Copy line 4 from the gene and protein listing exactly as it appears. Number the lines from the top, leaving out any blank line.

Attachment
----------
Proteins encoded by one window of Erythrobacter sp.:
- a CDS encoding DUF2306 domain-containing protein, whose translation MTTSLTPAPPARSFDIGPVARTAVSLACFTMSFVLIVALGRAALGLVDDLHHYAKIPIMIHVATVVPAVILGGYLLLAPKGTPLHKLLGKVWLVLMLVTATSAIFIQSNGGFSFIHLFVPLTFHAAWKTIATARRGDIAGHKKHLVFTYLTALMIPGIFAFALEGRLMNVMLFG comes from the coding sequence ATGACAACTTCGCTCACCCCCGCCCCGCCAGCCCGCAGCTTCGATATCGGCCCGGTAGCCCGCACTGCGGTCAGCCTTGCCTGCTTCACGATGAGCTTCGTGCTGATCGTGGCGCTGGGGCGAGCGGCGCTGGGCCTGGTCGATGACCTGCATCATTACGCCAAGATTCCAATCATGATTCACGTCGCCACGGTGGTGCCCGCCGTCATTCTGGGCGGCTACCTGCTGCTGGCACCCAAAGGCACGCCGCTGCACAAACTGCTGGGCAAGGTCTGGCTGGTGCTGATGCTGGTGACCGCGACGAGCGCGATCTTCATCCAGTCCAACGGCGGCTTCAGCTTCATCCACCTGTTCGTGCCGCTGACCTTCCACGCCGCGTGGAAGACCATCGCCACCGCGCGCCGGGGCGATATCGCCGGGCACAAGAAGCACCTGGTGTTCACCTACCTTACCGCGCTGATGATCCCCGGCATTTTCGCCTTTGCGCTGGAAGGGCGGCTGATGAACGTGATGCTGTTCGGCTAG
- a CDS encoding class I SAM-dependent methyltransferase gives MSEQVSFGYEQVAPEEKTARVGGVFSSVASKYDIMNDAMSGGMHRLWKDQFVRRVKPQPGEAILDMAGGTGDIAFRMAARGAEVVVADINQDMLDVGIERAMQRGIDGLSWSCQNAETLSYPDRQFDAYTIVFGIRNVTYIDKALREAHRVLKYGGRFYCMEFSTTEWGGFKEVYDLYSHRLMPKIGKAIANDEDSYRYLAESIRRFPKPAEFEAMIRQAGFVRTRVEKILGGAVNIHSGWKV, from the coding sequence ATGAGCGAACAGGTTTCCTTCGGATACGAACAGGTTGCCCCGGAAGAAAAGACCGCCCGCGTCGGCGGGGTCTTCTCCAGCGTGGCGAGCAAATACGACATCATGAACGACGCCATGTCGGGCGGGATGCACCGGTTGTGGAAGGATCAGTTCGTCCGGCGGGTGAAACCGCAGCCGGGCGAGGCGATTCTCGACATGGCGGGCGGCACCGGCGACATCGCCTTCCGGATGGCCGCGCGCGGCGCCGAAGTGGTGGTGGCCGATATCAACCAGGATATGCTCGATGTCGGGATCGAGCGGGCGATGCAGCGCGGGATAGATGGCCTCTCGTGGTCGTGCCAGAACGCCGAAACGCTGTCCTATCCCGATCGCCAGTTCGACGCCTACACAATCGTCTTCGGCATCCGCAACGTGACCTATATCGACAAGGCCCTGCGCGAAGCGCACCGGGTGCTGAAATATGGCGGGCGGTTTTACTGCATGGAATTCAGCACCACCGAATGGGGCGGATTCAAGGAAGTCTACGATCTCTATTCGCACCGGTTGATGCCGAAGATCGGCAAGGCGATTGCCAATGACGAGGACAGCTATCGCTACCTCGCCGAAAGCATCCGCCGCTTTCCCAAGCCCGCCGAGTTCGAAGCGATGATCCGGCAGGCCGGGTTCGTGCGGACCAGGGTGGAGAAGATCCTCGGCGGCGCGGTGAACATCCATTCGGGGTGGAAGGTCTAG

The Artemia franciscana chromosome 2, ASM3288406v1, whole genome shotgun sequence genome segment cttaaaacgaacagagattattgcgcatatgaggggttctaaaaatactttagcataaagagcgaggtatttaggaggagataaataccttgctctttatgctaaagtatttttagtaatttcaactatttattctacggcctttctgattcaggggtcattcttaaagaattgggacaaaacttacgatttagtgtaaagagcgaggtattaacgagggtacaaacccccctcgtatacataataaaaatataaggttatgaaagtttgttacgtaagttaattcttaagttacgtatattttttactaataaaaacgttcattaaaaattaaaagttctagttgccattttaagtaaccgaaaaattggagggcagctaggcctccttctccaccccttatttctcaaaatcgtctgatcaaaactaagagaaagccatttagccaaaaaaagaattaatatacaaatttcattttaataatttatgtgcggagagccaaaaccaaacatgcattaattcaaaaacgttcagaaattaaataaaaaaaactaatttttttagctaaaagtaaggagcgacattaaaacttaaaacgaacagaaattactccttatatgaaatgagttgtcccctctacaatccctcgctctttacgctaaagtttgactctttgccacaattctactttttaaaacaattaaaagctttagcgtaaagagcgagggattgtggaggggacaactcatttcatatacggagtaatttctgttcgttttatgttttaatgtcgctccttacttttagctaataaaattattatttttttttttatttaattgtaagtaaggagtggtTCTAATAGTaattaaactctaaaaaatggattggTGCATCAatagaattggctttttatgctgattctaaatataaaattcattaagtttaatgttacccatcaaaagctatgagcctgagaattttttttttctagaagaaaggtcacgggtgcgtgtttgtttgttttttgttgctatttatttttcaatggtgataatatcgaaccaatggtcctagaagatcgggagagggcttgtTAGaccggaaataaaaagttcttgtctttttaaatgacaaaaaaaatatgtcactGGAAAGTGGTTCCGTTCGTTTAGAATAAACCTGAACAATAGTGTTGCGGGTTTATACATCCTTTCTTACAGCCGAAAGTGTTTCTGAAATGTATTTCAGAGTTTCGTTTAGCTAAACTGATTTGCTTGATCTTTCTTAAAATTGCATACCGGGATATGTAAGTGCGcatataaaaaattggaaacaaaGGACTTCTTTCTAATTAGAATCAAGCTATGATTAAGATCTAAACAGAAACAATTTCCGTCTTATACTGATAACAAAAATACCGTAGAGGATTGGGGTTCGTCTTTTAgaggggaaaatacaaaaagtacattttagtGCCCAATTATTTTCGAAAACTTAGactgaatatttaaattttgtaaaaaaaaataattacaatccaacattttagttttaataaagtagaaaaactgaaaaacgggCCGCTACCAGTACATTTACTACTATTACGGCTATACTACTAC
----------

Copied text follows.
The Artemia franciscana chromosome 2, ASM3288406v1, whole genome shotgun sequence genome segment cttaaaacgaacagagattattgcgcatatgaggggttctaaaaatactttagcataaagagcgaggtatttaggaggagataaataccttgctctttatgctaaagtatttttagtaatttcaactatttattctacggcctttctgattcaggggtcattcttaaagaattgggacaaaacttacgatttagtgtaaagagcgaggtattaacgagggtacaaacccccctcgtatacataataaaaatataaggttatgaaagtttgttacgtaagttaattcttaagttacgtatattttttactaataaaaacgttcattaaaaattaaaagttctagttgccattttaagtaaccgaaaaattggagggcagctaggcctccttctccaccccttatttctcaaaatcgtctgatcaaaactaagagaaagccatttagccaaaaaaagaattaatatacaaatttcattttaataatttatgtgcggagagccaaaaccaaacatgcattaattcaaaaacgttcagaaattaaataaaaaaaactaatttttttagctaaaagtaaggagcgacattaaaacttaaaacgaacagaaattactccttatatgaaatgagttgtcccctctacaatccctcgctctttacgctaaagtttgactctttgccacaattctactttttaaaacaattaaaagctttagcgtaaagagcgagggattgtggaggggacaactcatttcatatacggagtaatttctgttcgttttatgttttaatgtcgctccttacttttagctaataaaattattatttttttttttatttaattgtaagtaaggagtggtTCTAATAGTaattaaactctaaaaaatggattggTGCATCAatagaattggctttttatgctgattctaaatataaaattcattaagtttaatgttacccatcaaaagctatgagcctgagaattttttttttctagaagaaaggtcacgggtgcgtgtttgtttgttttttgttgctatttatttttcaatggtgataatatcgaaccaatggtcctagaagatcgggagagggcttgtTAGaccggaaataaaaagttcttgtctttttaaatgacaaaaaaaatatgtcactGGAAAGTGGTTCCGTTCGTTTAGAATAAACCTGAACAATAGTGTTGCGGGTTTATACATCCTTTCTTACAGCCGAAAGTGTTTCTGAAATGTATTTCAGAGTTTCGTTTAGCTAAACTGATTTGCTTGATCTTTCTTAAAATTGCATACCGGGATATGTAAGTGCGcatataaaaaattggaaacaaaGGACTTCTTTCTAATTAGAATCAAGCTATGATTAAGATCTAAACAGAAACAATTTCCGTCTTATACTGATAACAAAAATACCGTAGAGGATTGGGGTTCGTCTTTTAgaggggaaaatacaaaaagtacattttagtGCCCAATTATTTTCGAAAACTTAGactgaatatttaaattttgtaaaaaaaaataattacaatccaacattttagttttaataaagtagaaaaactgaaaaacgggCCGCTACCAGTACATTTACTACTATTACGGCTATACTACTAC